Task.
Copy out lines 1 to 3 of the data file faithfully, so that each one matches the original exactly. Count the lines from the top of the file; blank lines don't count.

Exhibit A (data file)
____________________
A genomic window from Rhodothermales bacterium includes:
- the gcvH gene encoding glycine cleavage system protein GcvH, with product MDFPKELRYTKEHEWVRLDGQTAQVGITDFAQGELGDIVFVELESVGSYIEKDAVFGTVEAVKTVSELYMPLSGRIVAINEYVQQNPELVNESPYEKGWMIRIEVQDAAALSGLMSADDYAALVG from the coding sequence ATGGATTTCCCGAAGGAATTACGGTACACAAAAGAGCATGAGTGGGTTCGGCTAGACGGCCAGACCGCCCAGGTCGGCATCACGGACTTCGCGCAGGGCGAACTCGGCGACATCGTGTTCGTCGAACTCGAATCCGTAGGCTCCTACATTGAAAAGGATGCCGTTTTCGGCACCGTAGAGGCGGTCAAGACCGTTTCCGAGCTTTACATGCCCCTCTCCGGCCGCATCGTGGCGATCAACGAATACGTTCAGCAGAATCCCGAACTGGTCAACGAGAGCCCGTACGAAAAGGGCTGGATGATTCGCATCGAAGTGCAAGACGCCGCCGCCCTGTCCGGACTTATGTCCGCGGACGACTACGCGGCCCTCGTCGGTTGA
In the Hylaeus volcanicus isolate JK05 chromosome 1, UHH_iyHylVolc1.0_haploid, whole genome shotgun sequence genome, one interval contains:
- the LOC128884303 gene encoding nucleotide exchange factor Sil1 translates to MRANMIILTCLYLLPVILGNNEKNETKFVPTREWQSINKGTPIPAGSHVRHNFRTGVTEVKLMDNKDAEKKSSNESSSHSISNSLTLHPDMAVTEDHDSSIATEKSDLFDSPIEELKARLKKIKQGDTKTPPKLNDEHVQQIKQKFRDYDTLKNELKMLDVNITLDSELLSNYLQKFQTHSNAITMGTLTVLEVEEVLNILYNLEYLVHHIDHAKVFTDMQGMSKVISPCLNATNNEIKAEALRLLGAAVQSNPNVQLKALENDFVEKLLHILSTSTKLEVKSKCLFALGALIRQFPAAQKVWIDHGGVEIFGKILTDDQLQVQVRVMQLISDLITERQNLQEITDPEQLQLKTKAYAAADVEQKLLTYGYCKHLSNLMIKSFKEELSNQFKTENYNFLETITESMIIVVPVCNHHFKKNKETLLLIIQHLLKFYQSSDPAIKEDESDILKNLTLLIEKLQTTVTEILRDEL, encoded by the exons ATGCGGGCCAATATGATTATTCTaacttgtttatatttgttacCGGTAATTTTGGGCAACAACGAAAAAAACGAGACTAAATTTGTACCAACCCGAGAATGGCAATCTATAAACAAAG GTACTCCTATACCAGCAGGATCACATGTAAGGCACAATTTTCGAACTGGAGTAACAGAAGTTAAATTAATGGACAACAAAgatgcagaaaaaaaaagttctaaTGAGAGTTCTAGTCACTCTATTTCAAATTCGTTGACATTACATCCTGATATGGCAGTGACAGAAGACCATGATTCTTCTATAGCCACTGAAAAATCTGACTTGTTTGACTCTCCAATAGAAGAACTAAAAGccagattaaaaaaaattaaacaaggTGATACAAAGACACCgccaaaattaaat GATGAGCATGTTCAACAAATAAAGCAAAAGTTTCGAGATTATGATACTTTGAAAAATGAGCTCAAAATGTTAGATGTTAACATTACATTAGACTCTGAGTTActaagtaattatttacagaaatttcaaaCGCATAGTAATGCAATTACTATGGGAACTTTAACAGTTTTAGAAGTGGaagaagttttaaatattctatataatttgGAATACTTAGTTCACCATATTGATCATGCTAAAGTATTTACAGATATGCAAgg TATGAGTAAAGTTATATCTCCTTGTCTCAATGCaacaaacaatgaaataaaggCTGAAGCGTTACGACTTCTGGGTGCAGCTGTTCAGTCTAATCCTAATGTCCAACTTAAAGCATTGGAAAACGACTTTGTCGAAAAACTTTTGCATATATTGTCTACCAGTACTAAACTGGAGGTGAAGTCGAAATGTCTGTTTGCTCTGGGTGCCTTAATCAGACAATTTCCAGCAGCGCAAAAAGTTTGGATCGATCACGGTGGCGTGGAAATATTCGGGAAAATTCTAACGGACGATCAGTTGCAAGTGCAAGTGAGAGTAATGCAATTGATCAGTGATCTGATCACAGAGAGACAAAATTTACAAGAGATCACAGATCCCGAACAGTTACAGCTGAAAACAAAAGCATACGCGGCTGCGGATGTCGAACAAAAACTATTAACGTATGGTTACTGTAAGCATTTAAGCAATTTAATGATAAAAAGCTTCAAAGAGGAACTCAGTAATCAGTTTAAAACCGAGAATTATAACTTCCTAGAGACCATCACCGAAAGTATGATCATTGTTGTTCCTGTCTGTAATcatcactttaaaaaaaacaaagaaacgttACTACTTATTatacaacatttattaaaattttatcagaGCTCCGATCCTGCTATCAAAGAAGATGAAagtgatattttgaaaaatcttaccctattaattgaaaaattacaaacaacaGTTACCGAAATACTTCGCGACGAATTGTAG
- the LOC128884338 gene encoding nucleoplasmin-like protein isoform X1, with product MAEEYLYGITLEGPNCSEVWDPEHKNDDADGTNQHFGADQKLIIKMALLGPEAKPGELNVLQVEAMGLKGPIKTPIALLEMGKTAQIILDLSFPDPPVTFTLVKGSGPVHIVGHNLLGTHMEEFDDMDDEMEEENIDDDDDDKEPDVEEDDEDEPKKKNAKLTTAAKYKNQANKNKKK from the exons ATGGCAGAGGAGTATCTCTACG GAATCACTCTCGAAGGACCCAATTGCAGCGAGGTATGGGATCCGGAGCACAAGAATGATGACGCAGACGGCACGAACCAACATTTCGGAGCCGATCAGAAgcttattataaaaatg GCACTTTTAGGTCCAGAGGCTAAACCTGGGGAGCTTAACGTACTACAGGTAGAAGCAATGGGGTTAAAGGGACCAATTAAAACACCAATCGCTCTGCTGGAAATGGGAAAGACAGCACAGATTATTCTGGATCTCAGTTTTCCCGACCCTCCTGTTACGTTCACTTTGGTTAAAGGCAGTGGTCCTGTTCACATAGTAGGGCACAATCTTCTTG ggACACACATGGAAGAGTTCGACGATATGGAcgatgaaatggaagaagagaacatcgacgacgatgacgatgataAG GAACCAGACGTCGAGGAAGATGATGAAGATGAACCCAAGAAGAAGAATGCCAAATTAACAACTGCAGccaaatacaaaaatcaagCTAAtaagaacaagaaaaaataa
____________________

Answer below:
A genomic window from Rhodothermales bacterium includes:
- the gcvH gene encoding glycine cleavage system protein GcvH, with product MDFPKELRYTKEHEWVRLDGQTAQVGITDFAQGELGDIVFVELESVGSYIEKDAVFGTVEAVKTVSELYMPLSGRIVAINEYVQQNPELVNESPYEKGWMIRIEVQDAAALSGLMSADDYAALVG from the coding sequence ATGGATTTCCCGAAGGAATTACGGTACACAAAAGAGCATGAGTGGGTTCGGCTAGACGGCCAGACCGCCCAGGTCGGCATCACGGACTTCGCGCAGGGCGAACTCGGCGACATCGTGTTCGTCGAACTCGAATCCGTAGGCTCCTACATTGAAAAGGATGCCGTTTTCGGCACCGTAGAGGCGGTCAAGACCGTTTCCGAGCTTTACATGCCCCTCTCCGGCCGCATCGTGGCGATCAACGAATACGTTCAGCAGAATCCCGAACTGGTCAACGAGAGCCCGTACGAAAAGGGCTGGATGATTCGCATCGAAGTGCAAGACGCCGCCGCCCTGTCCGGACTTATGTCCGCGGACGACTACGCGGCCCTCGTCGGTTGA
In the Hylaeus volcanicus isolate JK05 chromosome 1, UHH_iyHylVolc1.0_haploid, whole genome shotgun sequence genome, one interval contains: